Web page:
The Ministry of Health’s Food and Beverage Classification System works in tandem with the MoE’s Food and Nutrition for Healthy, Confident Kids guidelines – ie the Food and Beverage Classification System helps schools and ECEs to implement the MoE’s guidelines by identifying foods and beverages that are for everyday consumption, for consumption sometimes and for occasional consumption.
Why do schools and early childhood education services need the Food and Beverage Classification System, and the MoE’s guidelines?
The government is keen to encourage schools and ECEs to provide an environment where students learn to make consistently healthy food choices. Education settings provide numerous and diverse opportunities for children and young people to make decisions about food, so it is important that these environments are structured to promote healthy eating.
Research is clear that young people’s food choices can affect their health, as well as their learning and behaviour at school. Therefore, policies about what is sold or served in schools and ECEs can help ensure that healthy choices are available.
Many schools and ECEs are already aware of the important links between food, health and learning and are taking steps to improve the food and nutrition environment.
Why are you releasing the
Food and Beverage Classification System in two stages – ie
the Framework in late March and then the full System in
To enable schools to fully comprehend the many aspects of the System, and to plan for the System’s full implementation.
Will the Food and Beverage Classification
System feature brand names? If not, why not?
The System may well feature brand names in future.
How will the
Food and Beverage Classification System and the MoE’s
guidelines impact on producers – particularly small
providers like local bakeries, etc – who supply products
to school tuck shops and canteens?
There will be opportunities for some producers who are responsible for making food and beverages in the ‘everyday’ category, while those producers whose food and beverages fall into the ‘occasional’ category may wish to reduce the fat, sugar and salt components of their products.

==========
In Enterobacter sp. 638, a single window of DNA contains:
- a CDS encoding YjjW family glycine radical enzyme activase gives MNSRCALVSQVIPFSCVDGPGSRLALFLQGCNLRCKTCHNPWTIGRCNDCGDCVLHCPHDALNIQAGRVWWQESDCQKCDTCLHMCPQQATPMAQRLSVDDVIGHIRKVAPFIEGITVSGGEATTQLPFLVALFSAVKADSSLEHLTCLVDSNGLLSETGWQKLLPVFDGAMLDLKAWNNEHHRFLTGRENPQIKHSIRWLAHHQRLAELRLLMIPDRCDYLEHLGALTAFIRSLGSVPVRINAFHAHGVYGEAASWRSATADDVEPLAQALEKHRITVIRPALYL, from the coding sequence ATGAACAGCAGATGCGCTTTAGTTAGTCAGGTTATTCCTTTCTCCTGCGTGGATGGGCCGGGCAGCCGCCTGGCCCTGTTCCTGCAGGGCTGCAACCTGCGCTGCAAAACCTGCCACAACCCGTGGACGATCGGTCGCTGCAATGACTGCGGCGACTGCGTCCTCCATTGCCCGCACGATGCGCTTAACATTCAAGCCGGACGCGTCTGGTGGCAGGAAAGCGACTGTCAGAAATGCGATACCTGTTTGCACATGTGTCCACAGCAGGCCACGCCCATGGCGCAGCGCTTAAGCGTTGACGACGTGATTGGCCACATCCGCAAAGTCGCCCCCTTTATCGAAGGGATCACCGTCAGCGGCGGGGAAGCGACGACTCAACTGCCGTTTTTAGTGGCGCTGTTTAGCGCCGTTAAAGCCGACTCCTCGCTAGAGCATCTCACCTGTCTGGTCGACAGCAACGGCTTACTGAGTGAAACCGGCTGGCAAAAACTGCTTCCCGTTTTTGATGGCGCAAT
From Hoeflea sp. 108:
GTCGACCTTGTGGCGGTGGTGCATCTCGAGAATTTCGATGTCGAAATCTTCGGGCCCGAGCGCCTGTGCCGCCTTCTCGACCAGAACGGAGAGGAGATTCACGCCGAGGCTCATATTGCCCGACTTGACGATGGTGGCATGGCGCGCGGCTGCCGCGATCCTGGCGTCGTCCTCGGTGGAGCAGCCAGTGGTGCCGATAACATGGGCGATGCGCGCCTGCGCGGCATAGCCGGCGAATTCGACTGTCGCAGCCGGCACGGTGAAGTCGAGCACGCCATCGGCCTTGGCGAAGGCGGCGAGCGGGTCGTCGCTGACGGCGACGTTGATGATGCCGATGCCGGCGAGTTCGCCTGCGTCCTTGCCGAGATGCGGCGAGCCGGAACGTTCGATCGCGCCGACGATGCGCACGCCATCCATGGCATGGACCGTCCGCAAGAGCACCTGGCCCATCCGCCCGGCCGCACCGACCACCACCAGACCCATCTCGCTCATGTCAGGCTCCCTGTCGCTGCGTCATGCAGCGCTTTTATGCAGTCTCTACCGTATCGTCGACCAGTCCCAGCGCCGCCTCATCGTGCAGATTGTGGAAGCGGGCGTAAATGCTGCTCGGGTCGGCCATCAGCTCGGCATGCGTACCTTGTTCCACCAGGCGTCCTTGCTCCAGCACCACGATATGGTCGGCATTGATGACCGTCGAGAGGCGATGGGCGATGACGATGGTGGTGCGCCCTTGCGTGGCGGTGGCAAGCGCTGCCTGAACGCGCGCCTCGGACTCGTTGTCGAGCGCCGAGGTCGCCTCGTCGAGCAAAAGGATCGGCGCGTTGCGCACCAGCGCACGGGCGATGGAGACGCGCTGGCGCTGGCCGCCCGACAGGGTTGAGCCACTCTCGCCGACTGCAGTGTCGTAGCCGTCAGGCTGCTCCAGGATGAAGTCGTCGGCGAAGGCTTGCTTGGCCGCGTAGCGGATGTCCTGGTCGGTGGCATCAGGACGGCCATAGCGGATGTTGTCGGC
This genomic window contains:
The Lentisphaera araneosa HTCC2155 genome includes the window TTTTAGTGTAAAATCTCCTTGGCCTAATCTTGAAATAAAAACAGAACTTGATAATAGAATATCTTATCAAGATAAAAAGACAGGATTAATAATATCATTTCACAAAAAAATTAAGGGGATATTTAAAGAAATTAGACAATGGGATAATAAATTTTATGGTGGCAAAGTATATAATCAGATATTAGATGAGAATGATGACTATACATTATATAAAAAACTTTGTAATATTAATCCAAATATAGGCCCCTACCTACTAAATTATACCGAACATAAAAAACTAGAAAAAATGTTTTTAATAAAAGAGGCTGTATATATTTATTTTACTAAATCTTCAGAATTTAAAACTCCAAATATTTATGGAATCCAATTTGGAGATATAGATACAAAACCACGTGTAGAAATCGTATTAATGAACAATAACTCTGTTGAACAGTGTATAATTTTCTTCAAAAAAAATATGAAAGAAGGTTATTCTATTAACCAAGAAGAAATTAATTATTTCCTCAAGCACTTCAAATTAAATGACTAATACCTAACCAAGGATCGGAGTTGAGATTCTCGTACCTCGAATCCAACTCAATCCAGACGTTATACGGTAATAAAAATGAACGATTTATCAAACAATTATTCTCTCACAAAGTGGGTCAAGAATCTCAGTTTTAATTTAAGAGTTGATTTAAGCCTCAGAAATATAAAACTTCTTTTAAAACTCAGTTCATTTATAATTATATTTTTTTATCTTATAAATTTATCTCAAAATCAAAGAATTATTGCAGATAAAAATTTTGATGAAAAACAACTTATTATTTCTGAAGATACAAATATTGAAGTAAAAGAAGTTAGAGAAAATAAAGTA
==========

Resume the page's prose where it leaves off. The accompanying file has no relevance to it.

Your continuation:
How will the
Ministries of Education and Health ensure that the
guidelines and Classification System are implemented in
schools and ECEs?
Both Ministries will work closely with schools and ECEs on implementing these tools.
kind of training and support is being offered to schools and
ECEs to help implement these changes?
The Ministries of Health and Education are providing training programmes to help support schools and ECEs implement these tools.
What is the Healthy Eating Healthy Action (HEHA)
Healthy Eating Healthy Action (HEHA) is the government’s strategic approach to improving nutrition, increasing physical activity, reducing obesity and achieving a healthy weight for all New Zealanders.
HEHA is the umbrella strategy that aims to engage and initiate a range of cross-government programmes within schools, ECEs, workplaces and communities around New Zealand.
The aim of the HEHA strategy is an environment and society where individuals, families, whanau and communities are supported to eat well, live physically active lives, and attain and maintain a healthy body weight.
What are some
examples of HEHA initiatives?
More than 45 actions are already under way, including the Fruit in Schools programme, the Nutrition Fund, the Baby Friendly Hospital Initiative and Mission On. For further information about these programmes, refer to the Ministry of Health’s website – www.moh.govt.nz/healthyeatinghealthyaction
Mission On is a broad-based package of 10 initiatives aimed at giving young New Zealanders and their families the tools to improve their nutrition and increase physical activity. The initiatives will be delivered through SPARC and the Ministries of Education and Health, and builds on existing cross-government programmes within schools, ECEs and communities around New Zealand.